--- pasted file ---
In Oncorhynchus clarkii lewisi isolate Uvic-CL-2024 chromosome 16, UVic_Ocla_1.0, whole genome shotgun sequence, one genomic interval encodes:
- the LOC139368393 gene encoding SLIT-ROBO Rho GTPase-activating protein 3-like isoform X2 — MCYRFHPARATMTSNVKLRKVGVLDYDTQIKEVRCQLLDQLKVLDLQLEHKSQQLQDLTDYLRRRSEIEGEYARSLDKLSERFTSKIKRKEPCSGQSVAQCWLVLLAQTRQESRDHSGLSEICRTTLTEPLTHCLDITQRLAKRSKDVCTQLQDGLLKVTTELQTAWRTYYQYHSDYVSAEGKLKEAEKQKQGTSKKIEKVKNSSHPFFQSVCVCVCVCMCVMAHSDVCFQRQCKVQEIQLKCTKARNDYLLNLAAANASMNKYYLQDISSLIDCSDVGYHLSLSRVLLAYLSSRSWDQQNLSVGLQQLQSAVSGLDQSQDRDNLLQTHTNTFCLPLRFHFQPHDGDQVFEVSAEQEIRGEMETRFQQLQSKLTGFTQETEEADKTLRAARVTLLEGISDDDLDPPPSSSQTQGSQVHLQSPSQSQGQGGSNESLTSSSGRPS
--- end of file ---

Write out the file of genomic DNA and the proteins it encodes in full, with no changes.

In Oncorhynchus clarkii lewisi isolate Uvic-CL-2024 chromosome 16, UVic_Ocla_1.0, whole genome shotgun sequence, one genomic interval encodes:
- the LOC139368393 gene encoding SLIT-ROBO Rho GTPase-activating protein 3-like isoform X2 — MCYRFHPARATMTSNVKLRKVGVLDYDTQIKEVRCQLLDQLKVLDLQLEHKSQQLQDLTDYLRRRSEIEGEYARSLDKLSERFTSKIKRKEPCSGQSVAQCWLVLLAQTRQESRDHSGLSEICRTTLTEPLTHCLDITQRLAKRSKDVCTQLQDGLLKVTTELQTAWRTYYQYHSDYVSAEGKLKEAEKQKQGTSKKIEKVKNSSHPFFQSVCVCVCVCMCVMAHSDVCFQRQCKVQEIQLKCTKARNDYLLNLAAANASMNKYYLQDISSLIDCSDVGYHLSLSRVLLAYLSSRSWDQQNLSVGLQQLQSAVSGLDQSQDRDNLLQTHTNTFCLPLRFHFQPHDGDQVFEVSAEQEIRGEMETRFQQLQSKLTGFTQETEEADKTLRAARVTLLEGISDDDLDPPPSSSQTQGSQVHLQSPSQSQGQGGSNESLTSSSGRPS